Avoid Sex Addiction – Treatment of Nymphomania

Fear, shame or embarrassment may make it difficult for nymphomaniacs to seek treatment for nymphomania, but it’s important to get help. Treatment typically involves psychotherapy, medications and self-help groups. A primary goal of treatment of conventional forms of nymphomania is to help you manage urges and reduce excessive behaviors while maintaining healthy sexual activities.

Medications
There’s little scientific research about using psychiatric medications to treat nymphomania. However, some small studies have suggested that certain medications may be helpful. Which medication is best for you depends on your overall situation and other conditions you may have, such as depression or obsessive-compulsive disorder. You may benefit from taking a combination of medications. And you may have to try several medications to find the one that works best for you with the fewest side effects. Medications to consider include:

Antidepressants – Those most commonly used to treat nymphomania are selective serotonin reuptake inhibitors (SSRIs). These include fluoxetine (Prozac, Prozac Weekly), paroxetine (Paxil, Paxil CR), sertraline (Zoloft) and others. Because SSRIs can cause sexual side effects, you may be tempted to stop taking them. Talk to your doctor about your concerns and coping with side effects.

Anti-androgens – These are medications that inhibit the biological effects of androgens — sex hormones. They may reduce sexual urges, erections and fantasies. They’re often used only in cases of nymphomania that is dangerous to others. (Consult certified doctor before taking any medication)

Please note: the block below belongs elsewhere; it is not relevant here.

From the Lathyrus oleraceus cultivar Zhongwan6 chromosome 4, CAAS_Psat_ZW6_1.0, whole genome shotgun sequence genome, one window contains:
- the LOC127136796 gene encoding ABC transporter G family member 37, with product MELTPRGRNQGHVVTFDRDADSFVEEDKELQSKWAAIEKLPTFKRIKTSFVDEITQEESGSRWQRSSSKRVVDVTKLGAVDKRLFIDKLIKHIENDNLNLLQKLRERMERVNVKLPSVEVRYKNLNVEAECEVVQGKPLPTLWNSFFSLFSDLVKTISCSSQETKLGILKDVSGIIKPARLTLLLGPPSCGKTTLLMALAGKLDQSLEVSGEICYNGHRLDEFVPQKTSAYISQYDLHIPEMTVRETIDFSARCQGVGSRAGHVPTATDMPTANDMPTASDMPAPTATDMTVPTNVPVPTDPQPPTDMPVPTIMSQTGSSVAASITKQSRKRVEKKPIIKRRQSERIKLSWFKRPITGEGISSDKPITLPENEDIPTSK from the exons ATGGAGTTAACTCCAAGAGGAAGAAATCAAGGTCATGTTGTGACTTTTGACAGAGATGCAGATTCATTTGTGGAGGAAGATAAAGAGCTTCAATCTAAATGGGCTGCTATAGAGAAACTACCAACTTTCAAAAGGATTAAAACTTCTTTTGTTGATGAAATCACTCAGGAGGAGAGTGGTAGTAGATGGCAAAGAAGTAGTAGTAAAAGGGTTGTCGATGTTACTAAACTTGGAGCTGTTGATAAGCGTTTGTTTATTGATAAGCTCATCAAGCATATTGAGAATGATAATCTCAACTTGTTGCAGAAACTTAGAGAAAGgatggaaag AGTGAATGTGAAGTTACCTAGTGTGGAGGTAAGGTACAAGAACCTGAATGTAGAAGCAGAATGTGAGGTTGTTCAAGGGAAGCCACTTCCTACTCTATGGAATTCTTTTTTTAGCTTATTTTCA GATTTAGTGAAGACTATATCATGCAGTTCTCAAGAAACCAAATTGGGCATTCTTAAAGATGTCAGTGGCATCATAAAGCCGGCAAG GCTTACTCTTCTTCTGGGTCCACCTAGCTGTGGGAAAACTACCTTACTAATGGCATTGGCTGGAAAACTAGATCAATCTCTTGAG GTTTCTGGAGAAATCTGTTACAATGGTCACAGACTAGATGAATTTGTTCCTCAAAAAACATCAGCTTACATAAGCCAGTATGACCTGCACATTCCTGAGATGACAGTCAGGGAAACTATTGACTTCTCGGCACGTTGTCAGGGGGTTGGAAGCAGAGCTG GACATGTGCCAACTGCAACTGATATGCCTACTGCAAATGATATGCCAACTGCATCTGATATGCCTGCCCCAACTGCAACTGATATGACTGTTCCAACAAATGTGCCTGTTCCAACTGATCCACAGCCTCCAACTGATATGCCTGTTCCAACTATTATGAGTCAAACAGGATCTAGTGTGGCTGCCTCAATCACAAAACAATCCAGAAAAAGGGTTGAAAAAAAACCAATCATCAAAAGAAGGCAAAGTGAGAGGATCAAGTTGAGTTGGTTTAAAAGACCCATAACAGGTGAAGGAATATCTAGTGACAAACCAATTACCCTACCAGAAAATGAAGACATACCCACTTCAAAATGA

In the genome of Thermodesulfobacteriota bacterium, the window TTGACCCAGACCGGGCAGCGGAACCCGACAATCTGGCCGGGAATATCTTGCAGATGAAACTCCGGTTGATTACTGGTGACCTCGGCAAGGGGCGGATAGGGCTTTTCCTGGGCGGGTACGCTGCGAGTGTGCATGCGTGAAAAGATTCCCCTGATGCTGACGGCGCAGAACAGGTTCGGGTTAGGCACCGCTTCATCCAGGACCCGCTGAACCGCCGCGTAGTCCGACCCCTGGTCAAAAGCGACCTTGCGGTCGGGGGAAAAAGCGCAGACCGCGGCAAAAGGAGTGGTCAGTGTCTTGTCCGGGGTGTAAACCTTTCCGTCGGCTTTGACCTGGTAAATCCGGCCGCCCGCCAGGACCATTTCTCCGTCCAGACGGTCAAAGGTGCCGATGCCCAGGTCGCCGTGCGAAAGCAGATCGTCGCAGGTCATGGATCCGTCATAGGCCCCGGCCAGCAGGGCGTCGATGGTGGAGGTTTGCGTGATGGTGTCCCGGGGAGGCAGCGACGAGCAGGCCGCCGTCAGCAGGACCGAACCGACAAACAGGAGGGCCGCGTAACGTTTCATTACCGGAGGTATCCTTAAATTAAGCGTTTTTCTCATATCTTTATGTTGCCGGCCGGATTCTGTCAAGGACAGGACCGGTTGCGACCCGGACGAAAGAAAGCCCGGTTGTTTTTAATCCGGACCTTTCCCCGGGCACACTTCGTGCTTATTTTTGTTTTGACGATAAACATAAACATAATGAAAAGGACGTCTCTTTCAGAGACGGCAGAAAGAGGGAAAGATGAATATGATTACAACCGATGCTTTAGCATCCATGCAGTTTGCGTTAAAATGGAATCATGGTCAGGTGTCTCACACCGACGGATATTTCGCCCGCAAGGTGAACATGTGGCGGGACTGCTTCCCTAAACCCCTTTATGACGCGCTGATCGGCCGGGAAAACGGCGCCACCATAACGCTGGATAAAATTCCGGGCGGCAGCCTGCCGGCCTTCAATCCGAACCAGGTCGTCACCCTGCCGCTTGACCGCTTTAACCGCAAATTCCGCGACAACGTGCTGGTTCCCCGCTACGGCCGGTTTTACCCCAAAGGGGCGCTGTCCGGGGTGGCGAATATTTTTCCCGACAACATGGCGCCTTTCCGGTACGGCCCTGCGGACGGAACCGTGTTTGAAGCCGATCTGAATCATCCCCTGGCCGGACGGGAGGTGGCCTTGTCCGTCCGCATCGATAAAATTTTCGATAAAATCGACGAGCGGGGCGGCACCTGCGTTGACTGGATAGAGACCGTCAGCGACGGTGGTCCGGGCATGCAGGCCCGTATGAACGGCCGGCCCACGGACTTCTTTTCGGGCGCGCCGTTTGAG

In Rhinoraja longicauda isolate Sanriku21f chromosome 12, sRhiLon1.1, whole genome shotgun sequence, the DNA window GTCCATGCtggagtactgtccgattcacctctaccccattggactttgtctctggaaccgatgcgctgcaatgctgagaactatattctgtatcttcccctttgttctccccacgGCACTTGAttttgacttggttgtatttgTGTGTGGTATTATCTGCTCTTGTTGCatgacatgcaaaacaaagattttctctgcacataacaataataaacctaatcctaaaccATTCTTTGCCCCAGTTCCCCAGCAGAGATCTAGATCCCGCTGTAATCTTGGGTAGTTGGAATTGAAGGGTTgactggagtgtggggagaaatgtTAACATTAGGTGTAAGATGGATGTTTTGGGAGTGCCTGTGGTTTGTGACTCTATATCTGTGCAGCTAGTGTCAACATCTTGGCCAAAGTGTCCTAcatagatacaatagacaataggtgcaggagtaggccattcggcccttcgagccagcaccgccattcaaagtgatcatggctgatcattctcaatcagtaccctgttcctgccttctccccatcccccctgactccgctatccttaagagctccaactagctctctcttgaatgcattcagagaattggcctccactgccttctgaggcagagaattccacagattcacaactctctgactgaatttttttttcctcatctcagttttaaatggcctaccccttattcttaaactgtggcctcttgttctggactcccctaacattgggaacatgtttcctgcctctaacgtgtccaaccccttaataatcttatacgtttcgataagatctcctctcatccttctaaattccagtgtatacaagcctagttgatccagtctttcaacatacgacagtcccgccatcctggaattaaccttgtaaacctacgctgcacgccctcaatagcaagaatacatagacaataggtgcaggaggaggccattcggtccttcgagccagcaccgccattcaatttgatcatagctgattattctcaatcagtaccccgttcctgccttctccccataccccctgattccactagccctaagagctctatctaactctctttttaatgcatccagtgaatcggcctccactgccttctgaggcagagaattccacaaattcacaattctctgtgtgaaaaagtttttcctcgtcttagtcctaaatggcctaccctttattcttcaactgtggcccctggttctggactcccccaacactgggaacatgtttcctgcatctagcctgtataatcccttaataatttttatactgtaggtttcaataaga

Other medications – Numerous other medications also have been used to treat nymphomania and coexisting problems, such as depression, anxiety and substance abuse. These medications include mood stabilizers such as lithium, anti-anxiety medications, and Naltrexone, which blocks the part of your brain that feels pleasure with certain addictive behaviors.

Psychotherapy
Several forms of psychotherapy may help nymphomania. These include:

Psychodynamic psychotherapy – Focuses on increasing your awareness of unconscious thoughts and behaviors, developing new insights into your motivations, and resolving conflicts.

Cognitive behavior therapy – Helps you identify unhealthy, negative beliefs and behaviors and replace them with healthy, positive ones.

Group therapy – You meet regularly with a group, under guidance of a mental health professional, to explore emotions and relationships.

Family therapy or marriage counseling – Nymphomania affects the entire family, so it’s often helpful to involve your partner or children in joint therapy sessions.

3 Responses to Avoid Sex Addiction – Treatment of Nymphomania

  1. […] many times of sex sessions until they reach their level of orgasm. There is thin line between nymphomaniac and a female who loves and enjoys […]

  2. John G says:

    Sometimes these things come up in casual conversation and I usually have enough self-esteem to admit I take an antidepressant (probably because I’m ON an antidepressant), but in some situations I feel like it’s a very sensitive topic and I avoid it like the plague. For example, when meeting someone you think you could date, when talking to your boss, or in college (because you don’t want to whole class to know you have mental problems what with the recent shootings and whatnot).

    To those that take psychiatric medications, do you ever feel the need to conceal this information from anyone? I understand no one goes out and tells the world for no reason, but should it come up, do you ever feel like you have to hide it?

  3. heavenly sword says:

    I was force treated with lots of psychiatric medication. After that I have difficulties to think normally. Now I am on a pH Miracle diet, use brahmi suppelments, but I need something strong to regain my brain power.

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